25th Anniversary Celebration of The Lutyens Trust
by Charles Lutyens
A reception to celebrate the 25th anniversary of the founding of the Lutyens Trust was generously hosted by the Nehru Centre, the cultural wing of the Indian High Commission, in London on 5 July. About 70 Lutyens Trust members and invited guests attended. There were three keynote speakers. Colin Amery, President of the Lutyens Trust, gave an entertaining account of the origins of the trust and its achievements over the last 25 years. Mr. S K Misra, former Chairman of the Indian National Trust for Arts and Cultural Heritage (INTACH), gave an illuminating overview of the challenges of preserving New Delhi’s cultural heritage in a time of fast-growing population and developmental pressures. This was followed by an excellent slide presentation ‘West Meets East’ by Professor Jane Ridley of her greatgrandfather’s work. The event was graciously hosted by Mrs. Monika Mohta, Director of the Nehru Centre.
The reception was preceded by a Round Table discussion to debate the preservation of the heritage of New Delhi. Several Lutyens Trust members attended together with a number of distinguished observers. Mr. S K Misra, who was instrumental in the formation of a joint venture between INTACH and The Lutyens Trust, with the aim of protecting the garden city character and the principal buildings of New Delhi, observed that constant vigilance was needed to protect the Lutyens Bungalow Zone. He made a number of suggestions which would help to encourage support for Lutyens in Delhi and could lead, in time, to World Heritage status for the LBZ and Shahjahanabad.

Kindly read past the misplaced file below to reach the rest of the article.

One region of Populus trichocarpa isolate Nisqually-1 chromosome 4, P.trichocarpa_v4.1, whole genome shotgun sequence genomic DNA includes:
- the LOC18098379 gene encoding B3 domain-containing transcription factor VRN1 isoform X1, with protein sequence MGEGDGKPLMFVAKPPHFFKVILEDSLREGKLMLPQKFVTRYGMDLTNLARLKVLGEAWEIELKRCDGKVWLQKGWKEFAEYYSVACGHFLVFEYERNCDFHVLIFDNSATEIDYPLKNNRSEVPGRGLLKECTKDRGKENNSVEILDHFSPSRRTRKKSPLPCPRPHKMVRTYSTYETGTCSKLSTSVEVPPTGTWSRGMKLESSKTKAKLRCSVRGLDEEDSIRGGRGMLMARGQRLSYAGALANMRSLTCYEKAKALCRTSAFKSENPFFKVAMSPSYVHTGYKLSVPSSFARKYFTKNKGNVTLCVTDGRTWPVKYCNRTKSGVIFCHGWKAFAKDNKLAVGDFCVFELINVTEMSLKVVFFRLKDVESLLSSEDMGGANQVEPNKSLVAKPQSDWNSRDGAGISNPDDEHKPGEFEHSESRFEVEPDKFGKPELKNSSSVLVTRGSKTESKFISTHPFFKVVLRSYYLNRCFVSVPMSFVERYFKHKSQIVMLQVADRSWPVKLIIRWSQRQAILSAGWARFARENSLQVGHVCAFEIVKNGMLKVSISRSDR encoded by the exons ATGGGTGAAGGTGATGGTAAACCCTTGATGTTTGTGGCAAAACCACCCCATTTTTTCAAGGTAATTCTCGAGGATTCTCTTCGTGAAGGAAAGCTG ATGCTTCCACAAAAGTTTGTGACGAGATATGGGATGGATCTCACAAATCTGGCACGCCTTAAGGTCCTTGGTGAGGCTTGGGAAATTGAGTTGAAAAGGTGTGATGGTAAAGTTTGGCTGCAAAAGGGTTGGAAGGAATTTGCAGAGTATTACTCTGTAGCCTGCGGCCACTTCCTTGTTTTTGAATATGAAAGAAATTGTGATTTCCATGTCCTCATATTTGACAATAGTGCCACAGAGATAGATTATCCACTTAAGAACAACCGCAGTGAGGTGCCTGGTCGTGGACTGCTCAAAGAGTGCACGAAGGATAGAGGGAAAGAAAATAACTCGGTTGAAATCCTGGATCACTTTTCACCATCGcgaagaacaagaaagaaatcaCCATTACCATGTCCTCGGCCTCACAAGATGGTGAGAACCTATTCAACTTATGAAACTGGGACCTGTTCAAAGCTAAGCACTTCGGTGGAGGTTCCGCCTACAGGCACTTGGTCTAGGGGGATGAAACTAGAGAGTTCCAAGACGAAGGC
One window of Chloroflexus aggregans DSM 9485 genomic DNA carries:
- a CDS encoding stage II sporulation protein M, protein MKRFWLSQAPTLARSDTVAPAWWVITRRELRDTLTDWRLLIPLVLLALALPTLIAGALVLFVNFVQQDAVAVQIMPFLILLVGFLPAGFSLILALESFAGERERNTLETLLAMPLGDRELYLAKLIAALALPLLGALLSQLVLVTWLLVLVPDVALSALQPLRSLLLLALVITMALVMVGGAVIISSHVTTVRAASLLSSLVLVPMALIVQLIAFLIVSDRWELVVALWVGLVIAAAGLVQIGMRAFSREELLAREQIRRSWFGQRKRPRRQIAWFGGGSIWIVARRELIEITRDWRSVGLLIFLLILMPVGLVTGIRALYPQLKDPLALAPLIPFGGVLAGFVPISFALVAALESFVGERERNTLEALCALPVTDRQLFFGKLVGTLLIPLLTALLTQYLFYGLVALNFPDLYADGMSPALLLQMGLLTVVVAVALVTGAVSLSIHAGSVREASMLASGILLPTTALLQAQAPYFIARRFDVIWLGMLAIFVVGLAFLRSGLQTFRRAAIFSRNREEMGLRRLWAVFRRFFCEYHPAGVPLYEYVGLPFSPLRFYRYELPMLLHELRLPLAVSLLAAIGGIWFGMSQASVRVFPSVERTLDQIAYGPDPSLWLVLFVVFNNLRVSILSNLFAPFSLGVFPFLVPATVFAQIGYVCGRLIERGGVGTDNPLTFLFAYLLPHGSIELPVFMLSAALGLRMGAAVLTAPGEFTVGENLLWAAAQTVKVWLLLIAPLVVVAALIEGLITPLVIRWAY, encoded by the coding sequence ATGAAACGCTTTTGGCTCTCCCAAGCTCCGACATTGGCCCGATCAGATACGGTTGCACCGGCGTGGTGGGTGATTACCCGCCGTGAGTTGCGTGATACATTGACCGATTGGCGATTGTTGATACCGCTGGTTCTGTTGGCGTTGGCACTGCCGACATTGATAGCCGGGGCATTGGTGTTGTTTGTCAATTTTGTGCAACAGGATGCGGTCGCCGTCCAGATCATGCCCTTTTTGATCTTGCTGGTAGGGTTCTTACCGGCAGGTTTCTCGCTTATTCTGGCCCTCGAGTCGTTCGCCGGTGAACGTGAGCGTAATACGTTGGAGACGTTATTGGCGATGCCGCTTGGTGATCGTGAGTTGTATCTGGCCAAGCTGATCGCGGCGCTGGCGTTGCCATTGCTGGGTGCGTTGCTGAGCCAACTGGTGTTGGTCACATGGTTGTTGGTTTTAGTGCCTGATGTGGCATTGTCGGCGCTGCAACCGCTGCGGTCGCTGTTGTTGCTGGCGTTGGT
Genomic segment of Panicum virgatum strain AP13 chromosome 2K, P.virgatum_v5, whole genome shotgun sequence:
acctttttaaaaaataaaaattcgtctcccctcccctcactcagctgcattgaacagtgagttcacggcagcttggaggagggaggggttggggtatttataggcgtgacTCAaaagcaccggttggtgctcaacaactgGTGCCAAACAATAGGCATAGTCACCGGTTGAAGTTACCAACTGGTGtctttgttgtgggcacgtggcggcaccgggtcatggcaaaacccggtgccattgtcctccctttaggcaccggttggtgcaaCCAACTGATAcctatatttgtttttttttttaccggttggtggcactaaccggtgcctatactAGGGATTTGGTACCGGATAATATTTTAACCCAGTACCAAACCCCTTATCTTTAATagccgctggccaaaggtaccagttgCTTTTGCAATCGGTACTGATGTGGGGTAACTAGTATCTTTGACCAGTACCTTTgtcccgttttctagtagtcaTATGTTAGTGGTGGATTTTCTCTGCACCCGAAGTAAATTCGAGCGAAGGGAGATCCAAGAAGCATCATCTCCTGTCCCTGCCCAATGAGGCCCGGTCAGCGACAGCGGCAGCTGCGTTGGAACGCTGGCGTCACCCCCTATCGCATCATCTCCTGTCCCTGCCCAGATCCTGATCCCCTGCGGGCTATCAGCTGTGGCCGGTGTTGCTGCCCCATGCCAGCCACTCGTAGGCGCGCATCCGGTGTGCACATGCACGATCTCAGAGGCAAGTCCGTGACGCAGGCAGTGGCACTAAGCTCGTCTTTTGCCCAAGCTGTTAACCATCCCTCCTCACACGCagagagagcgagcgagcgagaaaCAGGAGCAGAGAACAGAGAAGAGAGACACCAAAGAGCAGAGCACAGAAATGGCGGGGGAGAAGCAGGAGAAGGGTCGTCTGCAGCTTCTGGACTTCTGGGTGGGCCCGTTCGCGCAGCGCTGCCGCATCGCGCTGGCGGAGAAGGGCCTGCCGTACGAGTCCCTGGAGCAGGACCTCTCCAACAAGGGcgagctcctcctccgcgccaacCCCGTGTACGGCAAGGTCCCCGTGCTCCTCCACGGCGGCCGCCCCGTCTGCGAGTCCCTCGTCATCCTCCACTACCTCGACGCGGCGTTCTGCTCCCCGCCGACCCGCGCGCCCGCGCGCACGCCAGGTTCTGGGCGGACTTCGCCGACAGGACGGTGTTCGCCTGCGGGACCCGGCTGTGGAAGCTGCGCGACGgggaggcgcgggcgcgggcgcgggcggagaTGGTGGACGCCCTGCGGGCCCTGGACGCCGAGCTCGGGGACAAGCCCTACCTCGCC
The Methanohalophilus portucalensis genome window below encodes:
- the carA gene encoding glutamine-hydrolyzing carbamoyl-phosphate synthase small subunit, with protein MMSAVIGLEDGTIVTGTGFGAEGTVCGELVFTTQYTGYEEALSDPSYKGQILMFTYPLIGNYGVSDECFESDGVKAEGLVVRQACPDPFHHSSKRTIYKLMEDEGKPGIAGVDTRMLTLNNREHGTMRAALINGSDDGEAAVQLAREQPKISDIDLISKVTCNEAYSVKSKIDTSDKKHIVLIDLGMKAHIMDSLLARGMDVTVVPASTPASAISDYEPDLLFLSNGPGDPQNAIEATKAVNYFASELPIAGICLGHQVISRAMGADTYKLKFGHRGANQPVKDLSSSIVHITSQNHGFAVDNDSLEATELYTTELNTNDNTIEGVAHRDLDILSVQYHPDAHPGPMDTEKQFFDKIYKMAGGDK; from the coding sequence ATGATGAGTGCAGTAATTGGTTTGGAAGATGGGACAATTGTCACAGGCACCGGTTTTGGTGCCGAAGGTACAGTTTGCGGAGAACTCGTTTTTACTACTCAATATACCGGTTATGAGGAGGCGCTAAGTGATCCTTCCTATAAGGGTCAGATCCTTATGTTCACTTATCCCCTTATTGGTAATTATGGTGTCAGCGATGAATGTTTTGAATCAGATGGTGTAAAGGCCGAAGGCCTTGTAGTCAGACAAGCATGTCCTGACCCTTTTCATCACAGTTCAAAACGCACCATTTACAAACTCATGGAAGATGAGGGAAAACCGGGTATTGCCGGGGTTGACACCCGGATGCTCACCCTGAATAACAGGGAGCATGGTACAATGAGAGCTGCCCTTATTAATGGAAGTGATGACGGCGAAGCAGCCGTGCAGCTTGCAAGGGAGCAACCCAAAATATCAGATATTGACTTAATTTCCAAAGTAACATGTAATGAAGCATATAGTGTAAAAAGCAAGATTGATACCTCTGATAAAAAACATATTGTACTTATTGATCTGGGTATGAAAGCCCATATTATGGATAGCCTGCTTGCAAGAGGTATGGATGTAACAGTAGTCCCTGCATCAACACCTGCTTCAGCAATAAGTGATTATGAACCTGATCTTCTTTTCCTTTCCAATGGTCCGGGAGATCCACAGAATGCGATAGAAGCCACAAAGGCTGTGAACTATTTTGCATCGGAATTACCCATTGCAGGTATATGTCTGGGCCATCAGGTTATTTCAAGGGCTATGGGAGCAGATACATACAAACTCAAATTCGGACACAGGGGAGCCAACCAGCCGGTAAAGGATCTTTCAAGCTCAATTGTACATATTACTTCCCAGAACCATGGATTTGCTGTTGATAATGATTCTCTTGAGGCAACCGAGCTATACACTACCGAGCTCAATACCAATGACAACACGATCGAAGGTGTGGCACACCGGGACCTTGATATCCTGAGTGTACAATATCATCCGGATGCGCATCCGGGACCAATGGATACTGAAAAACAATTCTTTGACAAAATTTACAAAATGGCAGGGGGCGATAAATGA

In April, a seminar had been organised by INTACH in Delhi to debate the challenges of attaining World Heritage status. Chaired by Professor A G K Menon, Convenor of the INTACH Delhi Chapter, the conference concluded that the LBZ and Shahjahanabad are heritage precincts that should be conserved and that INTACH should co-ordinate a pressure group to encourage the Indian Government to make an application to UNESCO. The support of the various bodies that govern Delhi would be essential for the project to succeed.
A lively debate ensued. John Bold, a leading architectural historian who had prepared the successful application for making Greenwich a World Heritage site, noted that it would be important to establish the universal benefit and value of making New and Old Delhi a World Heritage site and that it should be made clear why this was wanted. It required huge effort, resources, a management plan and a dedicated team to achieve it; and the environment rather that the architecture may be a decisive factor.